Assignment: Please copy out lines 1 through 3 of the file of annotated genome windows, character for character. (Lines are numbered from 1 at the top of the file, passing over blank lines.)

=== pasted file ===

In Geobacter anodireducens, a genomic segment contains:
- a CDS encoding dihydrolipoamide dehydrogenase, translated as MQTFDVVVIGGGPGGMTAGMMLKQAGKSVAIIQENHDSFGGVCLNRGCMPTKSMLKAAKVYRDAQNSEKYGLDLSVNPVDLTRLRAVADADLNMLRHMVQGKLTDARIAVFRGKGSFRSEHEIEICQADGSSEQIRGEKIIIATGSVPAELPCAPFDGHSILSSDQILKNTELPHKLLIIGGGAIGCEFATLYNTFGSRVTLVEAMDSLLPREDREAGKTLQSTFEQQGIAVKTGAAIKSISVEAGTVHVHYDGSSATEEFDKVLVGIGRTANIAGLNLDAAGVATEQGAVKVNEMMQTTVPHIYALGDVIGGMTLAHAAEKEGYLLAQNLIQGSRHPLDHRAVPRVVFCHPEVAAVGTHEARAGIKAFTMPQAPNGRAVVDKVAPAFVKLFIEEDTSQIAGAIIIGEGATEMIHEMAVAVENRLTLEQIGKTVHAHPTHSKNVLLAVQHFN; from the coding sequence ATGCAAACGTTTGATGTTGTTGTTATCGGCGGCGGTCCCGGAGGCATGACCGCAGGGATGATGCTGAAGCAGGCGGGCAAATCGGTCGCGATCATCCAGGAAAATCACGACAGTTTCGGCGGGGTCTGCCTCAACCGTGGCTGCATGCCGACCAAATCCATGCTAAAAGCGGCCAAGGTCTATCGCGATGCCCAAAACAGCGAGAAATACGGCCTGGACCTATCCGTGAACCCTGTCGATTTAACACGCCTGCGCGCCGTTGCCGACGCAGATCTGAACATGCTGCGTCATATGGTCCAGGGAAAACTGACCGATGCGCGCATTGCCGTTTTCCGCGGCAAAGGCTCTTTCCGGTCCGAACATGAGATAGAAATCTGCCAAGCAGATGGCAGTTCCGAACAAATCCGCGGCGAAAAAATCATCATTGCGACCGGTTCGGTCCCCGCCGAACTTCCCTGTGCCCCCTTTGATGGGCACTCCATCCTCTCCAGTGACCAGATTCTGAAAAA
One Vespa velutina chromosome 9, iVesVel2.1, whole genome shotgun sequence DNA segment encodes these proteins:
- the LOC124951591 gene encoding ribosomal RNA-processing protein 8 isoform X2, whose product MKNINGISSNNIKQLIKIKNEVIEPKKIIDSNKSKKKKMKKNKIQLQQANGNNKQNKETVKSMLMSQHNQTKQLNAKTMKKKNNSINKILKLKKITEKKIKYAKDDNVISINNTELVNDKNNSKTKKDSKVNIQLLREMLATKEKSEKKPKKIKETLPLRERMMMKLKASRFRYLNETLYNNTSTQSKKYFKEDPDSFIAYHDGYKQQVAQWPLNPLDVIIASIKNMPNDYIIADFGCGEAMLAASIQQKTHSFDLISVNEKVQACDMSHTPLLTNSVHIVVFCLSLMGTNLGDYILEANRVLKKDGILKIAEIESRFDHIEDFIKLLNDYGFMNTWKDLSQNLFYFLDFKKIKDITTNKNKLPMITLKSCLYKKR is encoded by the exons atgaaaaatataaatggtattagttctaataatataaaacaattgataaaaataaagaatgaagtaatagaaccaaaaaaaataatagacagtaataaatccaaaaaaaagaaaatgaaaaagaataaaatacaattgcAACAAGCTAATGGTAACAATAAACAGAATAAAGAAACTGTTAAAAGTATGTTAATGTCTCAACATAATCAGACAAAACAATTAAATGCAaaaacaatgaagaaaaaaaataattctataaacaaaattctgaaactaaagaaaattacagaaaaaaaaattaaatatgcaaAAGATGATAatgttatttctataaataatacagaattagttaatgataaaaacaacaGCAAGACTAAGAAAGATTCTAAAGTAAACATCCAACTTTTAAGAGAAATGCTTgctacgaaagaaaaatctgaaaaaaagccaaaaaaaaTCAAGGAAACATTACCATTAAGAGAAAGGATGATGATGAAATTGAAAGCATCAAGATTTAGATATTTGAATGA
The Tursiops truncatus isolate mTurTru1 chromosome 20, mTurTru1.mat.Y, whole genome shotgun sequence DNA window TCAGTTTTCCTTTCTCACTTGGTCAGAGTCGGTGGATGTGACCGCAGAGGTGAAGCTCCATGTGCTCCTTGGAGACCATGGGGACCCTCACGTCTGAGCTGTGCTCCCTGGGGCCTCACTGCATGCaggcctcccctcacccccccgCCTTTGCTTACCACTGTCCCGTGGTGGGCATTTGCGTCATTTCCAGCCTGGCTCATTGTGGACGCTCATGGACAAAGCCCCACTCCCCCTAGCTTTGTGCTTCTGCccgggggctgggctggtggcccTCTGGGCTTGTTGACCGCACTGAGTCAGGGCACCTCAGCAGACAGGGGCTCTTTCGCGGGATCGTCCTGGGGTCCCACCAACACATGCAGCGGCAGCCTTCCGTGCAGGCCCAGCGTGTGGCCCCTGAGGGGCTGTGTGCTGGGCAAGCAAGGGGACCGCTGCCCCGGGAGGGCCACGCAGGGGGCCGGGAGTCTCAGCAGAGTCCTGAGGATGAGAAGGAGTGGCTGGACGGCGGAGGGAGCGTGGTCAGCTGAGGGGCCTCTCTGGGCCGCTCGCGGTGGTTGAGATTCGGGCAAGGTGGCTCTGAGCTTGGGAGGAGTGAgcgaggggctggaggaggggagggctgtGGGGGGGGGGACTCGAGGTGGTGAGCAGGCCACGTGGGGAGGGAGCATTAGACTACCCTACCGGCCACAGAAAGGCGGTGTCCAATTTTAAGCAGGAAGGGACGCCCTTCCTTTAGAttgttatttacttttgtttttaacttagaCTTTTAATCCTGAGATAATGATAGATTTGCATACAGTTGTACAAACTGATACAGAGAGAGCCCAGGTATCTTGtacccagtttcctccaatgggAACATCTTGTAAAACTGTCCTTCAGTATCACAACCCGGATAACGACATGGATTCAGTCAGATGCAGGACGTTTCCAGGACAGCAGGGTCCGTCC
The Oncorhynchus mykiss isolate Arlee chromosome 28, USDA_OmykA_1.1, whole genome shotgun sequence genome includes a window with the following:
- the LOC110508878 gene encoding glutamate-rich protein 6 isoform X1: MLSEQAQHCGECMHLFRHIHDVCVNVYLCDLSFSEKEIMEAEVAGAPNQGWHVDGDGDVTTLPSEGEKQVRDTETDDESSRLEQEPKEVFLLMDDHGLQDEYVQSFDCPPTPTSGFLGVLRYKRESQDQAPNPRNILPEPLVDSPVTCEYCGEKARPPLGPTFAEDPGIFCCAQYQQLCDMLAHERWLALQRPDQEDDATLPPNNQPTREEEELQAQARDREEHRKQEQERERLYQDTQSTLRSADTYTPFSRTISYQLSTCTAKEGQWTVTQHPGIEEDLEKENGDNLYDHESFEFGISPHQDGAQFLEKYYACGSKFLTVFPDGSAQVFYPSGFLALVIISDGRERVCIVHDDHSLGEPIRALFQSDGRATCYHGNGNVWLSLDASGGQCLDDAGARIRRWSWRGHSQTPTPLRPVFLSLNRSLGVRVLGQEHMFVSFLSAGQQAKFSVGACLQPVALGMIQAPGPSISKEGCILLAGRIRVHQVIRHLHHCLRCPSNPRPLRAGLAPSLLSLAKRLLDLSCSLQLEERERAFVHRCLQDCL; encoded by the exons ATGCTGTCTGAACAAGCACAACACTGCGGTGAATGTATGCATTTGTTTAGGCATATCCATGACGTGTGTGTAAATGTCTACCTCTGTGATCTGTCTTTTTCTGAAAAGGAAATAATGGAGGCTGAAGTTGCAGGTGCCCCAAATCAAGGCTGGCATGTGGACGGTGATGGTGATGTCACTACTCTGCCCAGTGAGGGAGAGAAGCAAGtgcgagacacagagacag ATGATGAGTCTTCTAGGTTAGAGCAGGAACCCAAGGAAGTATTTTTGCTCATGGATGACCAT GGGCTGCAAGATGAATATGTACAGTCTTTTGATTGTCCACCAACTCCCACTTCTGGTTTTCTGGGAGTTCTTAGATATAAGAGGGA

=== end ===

In Geobacter anodireducens, a genomic segment contains:
- a CDS encoding dihydrolipoamide dehydrogenase, translated as MQTFDVVVIGGGPGGMTAGMMLKQAGKSVAIIQENHDSFGGVCLNRGCMPTKSMLKAAKVYRDAQNSEKYGLDLSVNPVDLTRLRAVADADLNMLRHMVQGKLTDARIAVFRGKGSFRSEHEIEICQADGSSEQIRGEKIIIATGSVPAELPCAPFDGHSILSSDQILKNTELPHKLLIIGGGAIGCEFATLYNTFGSRVTLVEAMDSLLPREDREAGKTLQSTFEQQGIAVKTGAAIKSISVEAGTVHVHYDGSSATEEFDKVLVGIGRTANIAGLNLDAAGVATEQGAVKVNEMMQTTVPHIYALGDVIGGMTLAHAAEKEGYLLAQNLIQGSRHPLDHRAVPRVVFCHPEVAAVGTHEARAGIKAFTMPQAPNGRAVVDKVAPAFVKLFIEEDTSQIAGAIIIGEGATEMIHEMAVAVENRLTLEQIGKTVHAHPTHSKNVLLAVQHFN; from the coding sequence ATGCAAACGTTTGATGTTGTTGTTATCGGCGGCGGTCCCGGAGGCATGACCGCAGGGATGATGCTGAAGCAGGCGGGCAAATCGGTCGCGATCATCCAGGAAAATCACGACAGTTTCGGCGGGGTCTGCCTCAACCGTGGCTGCATGCCGACCAAATCCATGCTAAAAGCGGCCAAGGTCTATCGCGATGCCCAAAACAGCGAGAAATACGGCCTGGACCTATCCGTGAACCCTGTCGATTTAACACGCCTGCGCGCCGTTGCCGACGCAGATCTGAACATGCTGCGTCATATGGTCCAGGGAAAACTGACCGATGCGCGCATTGCCGTTTTCCGCGGCAAAGGCTCTTTCCGGTCCGAACATGAGATAGAAATCTGCCAAGCAGATGGCAGTTCCGAACAAATCCGCGGCGAAAAAATCATCATTGCGACCGGTTCGGTCCCCGCCGAACTTCCCTGTGCCCCCTTTGATGGGCACTCCATCCTCTCCAGTGACCAGATTCTGAAAAA
One Vespa velutina chromosome 9, iVesVel2.1, whole genome shotgun sequence DNA segment encodes these proteins: